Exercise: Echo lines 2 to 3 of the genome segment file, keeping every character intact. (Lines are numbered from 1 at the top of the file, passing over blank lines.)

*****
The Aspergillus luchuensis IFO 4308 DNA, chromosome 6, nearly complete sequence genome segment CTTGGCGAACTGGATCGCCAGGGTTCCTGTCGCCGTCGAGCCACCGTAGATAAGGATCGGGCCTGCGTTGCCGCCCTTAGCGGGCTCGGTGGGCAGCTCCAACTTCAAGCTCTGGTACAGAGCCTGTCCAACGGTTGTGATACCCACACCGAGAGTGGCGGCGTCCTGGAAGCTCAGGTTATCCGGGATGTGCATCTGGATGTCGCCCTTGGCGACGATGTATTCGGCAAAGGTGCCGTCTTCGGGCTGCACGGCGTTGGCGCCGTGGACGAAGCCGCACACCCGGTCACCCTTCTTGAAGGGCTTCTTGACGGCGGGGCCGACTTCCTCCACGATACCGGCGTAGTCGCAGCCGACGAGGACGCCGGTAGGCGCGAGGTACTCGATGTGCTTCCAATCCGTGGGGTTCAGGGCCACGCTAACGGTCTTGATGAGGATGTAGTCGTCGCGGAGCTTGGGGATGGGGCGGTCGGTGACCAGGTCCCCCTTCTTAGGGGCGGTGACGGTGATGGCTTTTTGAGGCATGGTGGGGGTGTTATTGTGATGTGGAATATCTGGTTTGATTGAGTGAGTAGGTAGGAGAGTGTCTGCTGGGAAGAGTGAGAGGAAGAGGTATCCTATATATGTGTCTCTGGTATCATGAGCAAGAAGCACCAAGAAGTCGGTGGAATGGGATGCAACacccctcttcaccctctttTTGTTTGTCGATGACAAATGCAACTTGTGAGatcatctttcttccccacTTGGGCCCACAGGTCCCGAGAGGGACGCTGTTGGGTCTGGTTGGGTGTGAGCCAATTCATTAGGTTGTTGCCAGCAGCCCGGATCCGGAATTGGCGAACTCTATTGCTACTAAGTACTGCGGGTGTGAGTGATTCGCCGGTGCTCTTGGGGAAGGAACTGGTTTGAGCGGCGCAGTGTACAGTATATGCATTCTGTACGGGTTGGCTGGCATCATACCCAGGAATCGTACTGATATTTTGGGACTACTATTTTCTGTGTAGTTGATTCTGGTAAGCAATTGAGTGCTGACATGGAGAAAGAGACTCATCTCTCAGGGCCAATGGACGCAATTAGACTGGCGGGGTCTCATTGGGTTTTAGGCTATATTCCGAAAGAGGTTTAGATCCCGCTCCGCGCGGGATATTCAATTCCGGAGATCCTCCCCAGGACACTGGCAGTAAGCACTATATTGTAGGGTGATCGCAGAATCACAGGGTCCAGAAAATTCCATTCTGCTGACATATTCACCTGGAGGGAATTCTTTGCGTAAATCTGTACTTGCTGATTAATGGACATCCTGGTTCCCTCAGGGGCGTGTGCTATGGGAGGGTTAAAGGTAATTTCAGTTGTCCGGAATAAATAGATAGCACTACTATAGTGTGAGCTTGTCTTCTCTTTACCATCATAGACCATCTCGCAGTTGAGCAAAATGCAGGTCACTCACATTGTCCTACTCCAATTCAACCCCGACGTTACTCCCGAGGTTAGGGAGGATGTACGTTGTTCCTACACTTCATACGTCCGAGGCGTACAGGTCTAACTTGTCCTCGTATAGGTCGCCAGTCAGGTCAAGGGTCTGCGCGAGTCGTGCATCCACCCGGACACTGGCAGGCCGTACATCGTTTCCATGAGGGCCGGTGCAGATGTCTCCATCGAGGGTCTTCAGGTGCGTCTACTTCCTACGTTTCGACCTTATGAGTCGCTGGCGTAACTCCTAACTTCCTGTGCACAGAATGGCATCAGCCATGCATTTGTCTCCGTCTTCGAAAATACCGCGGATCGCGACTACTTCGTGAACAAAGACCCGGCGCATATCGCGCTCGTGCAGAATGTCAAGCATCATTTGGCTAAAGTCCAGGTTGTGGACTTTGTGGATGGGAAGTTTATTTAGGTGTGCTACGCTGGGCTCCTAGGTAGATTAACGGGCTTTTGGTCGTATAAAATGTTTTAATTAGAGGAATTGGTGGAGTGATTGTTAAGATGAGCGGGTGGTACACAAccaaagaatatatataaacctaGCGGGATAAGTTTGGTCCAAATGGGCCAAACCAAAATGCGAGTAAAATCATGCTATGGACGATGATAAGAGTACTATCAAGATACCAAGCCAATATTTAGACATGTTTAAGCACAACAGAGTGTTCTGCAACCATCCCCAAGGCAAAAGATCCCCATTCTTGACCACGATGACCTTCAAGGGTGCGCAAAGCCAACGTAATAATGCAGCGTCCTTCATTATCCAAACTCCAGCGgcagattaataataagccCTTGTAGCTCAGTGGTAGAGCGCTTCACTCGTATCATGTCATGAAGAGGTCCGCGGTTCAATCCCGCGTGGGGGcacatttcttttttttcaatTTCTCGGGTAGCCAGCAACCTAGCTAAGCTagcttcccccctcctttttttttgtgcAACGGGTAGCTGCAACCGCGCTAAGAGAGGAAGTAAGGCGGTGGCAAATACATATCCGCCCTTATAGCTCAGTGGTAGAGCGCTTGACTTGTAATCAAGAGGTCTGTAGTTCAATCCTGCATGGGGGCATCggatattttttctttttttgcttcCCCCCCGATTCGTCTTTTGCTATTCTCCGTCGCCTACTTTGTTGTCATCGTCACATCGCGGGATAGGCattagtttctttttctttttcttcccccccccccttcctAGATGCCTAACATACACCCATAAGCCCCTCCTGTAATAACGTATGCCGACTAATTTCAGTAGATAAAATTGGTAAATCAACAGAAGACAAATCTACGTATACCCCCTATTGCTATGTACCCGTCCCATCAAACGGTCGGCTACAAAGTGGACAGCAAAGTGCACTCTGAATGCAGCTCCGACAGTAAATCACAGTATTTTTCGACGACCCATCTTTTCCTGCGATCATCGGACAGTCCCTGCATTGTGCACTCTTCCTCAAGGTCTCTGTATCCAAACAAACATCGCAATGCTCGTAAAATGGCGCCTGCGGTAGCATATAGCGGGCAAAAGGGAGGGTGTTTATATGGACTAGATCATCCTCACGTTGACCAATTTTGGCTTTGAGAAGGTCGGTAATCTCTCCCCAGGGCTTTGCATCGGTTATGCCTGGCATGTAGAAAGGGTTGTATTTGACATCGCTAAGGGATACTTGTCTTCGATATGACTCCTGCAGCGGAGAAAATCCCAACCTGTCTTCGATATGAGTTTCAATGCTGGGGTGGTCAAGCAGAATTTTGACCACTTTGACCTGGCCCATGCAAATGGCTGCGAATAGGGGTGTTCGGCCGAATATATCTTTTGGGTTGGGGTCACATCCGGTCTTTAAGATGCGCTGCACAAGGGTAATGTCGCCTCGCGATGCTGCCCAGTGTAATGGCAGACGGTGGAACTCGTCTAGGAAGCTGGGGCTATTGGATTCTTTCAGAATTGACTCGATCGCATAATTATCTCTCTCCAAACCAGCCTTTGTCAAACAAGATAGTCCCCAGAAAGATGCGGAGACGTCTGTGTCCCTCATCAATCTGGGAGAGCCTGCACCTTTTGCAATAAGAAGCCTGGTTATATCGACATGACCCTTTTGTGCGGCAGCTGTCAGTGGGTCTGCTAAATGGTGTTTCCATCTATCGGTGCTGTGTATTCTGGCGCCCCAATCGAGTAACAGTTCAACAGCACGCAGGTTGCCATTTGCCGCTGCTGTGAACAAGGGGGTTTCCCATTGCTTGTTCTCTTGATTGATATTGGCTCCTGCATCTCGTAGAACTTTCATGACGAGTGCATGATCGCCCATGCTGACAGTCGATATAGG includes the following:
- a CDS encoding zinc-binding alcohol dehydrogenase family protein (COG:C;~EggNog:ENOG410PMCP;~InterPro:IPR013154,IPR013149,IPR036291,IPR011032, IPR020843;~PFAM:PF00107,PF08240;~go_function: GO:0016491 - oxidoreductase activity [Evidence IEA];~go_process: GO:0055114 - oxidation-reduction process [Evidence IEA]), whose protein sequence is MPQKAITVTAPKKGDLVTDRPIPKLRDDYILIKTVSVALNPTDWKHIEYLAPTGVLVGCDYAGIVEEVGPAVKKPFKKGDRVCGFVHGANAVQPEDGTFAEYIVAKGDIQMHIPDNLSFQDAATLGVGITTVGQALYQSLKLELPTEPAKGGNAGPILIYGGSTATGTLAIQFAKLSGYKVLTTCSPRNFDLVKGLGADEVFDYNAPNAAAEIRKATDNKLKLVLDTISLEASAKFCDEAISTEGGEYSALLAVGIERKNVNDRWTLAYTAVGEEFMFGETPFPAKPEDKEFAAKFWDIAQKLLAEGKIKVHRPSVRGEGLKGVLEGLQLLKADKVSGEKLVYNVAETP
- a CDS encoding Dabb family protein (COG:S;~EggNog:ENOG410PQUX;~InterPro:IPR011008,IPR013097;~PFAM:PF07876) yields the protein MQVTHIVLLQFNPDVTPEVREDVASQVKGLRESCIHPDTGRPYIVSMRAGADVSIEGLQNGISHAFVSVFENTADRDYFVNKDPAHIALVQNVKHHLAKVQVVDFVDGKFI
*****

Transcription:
- a CDS encoding zinc-binding alcohol dehydrogenase family protein (COG:C;~EggNog:ENOG410PMCP;~InterPro:IPR013154,IPR013149,IPR036291,IPR011032, IPR020843;~PFAM:PF00107,PF08240;~go_function: GO:0016491 - oxidoreductase activity [Evidence IEA];~go_process: GO:0055114 - oxidation-reduction process [Evidence IEA]), whose protein sequence is MPQKAITVTAPKKGDLVTDRPIPKLRDDYILIKTVSVALNPTDWKHIEYLAPTGVLVGCDYAGIVEEVGPAVKKPFKKGDRVCGFVHGANAVQPEDGTFAEYIVAKGDIQMHIPDNLSFQDAATLGVGITTVGQALYQSLKLELPTEPAKGGNAGPILIYGGSTATGTLAIQFAKLSGYKVLTTCSPRNFDLVKGLGADEVFDYNAPNAAAEIRKATDNKLKLVLDTISLEASAKFCDEAISTEGGEYSALLAVGIERKNVNDRWTLAYTAVGEEFMFGETPFPAKPEDKEFAAKFWDIAQKLLAEGKIKVHRPSVRGEGLKGVLEGLQLLKADKVSGEKLVYNVAETP
- a CDS encoding Dabb family protein (COG:S;~EggNog:ENOG410PQUX;~InterPro:IPR011008,IPR013097;~PFAM:PF07876) yields the protein MQVTHIVLLQFNPDVTPEVREDVASQVKGLRESCIHPDTGRPYIVSMRAGADVSIEGLQNGISHAFVSVFENTADRDYFVNKDPAHIALVQNVKHHLAKVQVVDFVDGKFI